Looks like I'm a little behind answering questions, below are my responses:
Jon Paddy wrote:Bocking 4
>More vertical, deep root structure
>More spreading, shallow root structure ideal for areas of shallower soils, shallow water tables, or growing in large pots
I hate to be 'that guy' but could I ask where this info comes from? I thought I was pretty well-read on these 2, but haven't come across this at all.
Jon's Response: My conclusions came both from my personal observation, and that of other modern comfrey farmers. I'm pretty sure I also read about it in the following book (which is free!)
Hills, Lawrence D. Russian Comfrey: A Hundred Tons an Acre of Stock or Compost for Farm, Garden or Smallholding. London: Faber and Faber Limited, 1953.
How long do the cuttings last before they need to be planted?
Jon's Response: They can last for months, but I recommend ordering them when you are about to plant. You can get a hold of me to put some on hold if you like.
Do I still have bocking 14 left? I'm also curious to know if comfrey attracts deer, and or rabbits?
Jon's Response: I only have a few bocking 14 plants I am keeping just in case, but am only selling bocking 4. I don't have wild deer or rabbits in my area, but my domestic rabbits love comfrey! I've heard of people saying that it is deer resistant, but I don't know from personal experience.
Looking to buy some comfrey (bocking 4) from you Jon.
Probably 10 of the larger cuttings.
How do I pay you?
posted 5 years ago
I still have a decent supply. I have a couple large pre-orders that I need to get through, so orders larger than 50 wouldn't be available for a few weeks so I can make sure I can meet people's needs who have already gotten a hold of me.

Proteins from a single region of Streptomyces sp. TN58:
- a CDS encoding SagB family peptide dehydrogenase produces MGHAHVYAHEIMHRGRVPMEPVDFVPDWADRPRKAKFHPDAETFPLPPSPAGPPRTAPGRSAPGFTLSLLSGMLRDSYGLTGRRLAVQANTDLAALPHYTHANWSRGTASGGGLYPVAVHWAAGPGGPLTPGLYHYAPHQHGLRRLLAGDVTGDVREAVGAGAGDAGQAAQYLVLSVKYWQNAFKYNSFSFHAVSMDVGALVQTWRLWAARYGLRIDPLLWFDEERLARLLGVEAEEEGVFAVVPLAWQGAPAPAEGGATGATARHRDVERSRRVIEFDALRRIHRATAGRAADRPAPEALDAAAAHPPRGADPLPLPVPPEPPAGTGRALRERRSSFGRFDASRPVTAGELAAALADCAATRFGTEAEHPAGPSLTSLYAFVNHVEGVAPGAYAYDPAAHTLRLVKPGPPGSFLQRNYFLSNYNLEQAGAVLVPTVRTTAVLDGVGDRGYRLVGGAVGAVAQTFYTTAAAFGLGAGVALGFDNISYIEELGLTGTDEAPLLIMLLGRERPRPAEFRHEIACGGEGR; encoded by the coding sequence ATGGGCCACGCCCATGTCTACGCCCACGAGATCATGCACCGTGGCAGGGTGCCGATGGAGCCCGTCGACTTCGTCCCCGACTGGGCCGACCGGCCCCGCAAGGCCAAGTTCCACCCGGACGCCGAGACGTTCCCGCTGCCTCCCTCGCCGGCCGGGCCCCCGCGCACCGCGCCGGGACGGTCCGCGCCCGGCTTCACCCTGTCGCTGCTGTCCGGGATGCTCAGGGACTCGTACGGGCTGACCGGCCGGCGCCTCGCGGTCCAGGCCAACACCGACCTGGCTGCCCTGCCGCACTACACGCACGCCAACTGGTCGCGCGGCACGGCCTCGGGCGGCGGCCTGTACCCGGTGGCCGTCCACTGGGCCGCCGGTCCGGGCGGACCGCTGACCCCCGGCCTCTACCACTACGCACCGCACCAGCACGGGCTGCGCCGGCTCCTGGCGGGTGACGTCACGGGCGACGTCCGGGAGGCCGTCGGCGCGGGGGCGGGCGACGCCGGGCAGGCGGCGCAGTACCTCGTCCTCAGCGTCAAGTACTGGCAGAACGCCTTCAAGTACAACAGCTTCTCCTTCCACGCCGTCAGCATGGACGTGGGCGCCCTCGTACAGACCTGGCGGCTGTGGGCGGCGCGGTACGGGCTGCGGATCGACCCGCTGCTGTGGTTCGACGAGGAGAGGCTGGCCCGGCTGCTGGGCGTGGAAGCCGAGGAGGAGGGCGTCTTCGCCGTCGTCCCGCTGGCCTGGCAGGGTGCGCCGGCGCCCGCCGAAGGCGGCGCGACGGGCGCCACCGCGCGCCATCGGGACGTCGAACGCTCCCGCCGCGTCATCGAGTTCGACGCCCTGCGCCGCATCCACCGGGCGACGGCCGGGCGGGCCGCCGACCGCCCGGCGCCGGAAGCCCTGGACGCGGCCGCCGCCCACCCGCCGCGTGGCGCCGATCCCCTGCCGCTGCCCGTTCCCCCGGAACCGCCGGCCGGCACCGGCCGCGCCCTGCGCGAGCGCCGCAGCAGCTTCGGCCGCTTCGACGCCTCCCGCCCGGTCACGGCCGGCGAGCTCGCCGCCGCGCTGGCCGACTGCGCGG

The best way to get a hold of me is to send me a PM if you are interested, and we can sort out the details. Thanks for your interest in comfrey!
posted 4 years ago
Hi everyone! I have a good supply of bocking 4 plants, and am phasing out of the bocking 14 variety. I found that the much-more-vigorous bocking 4 variety was better suited to all my needs (herbal medicine, animal feed, mulch/fertilizer). I have medium/large roots for sale for $0.85 apiece, or small roots available for $0.60 apiece, and shipping is $6 per approximately 100 cuttings (I fit in as many as I can into a small flat-rate box). The larger cuttings are best for applications where the cuttings need to get established more quickly (because someone wants quicker results, or irrigation is not consistent). Both sizes result in plants that produce leaf cuttings the first year in my Seattle, WA location, and after a year or so you wouldn't be able to tell the difference between the plants grown from the different sized cuttings.
I typically sell comfrey in the early spring, or early fall to areas where there aren't substantial winter freezes. What is your climate like? If you expect winter freezes it may be best to wait until spring so the plants can be well established before winter. Also, they are more difficult to establish during the summer (have to keep the root cuttings moist).
Feel free to contact me if you have any questions about raising or using comfrey. Good luck with your gardens this year!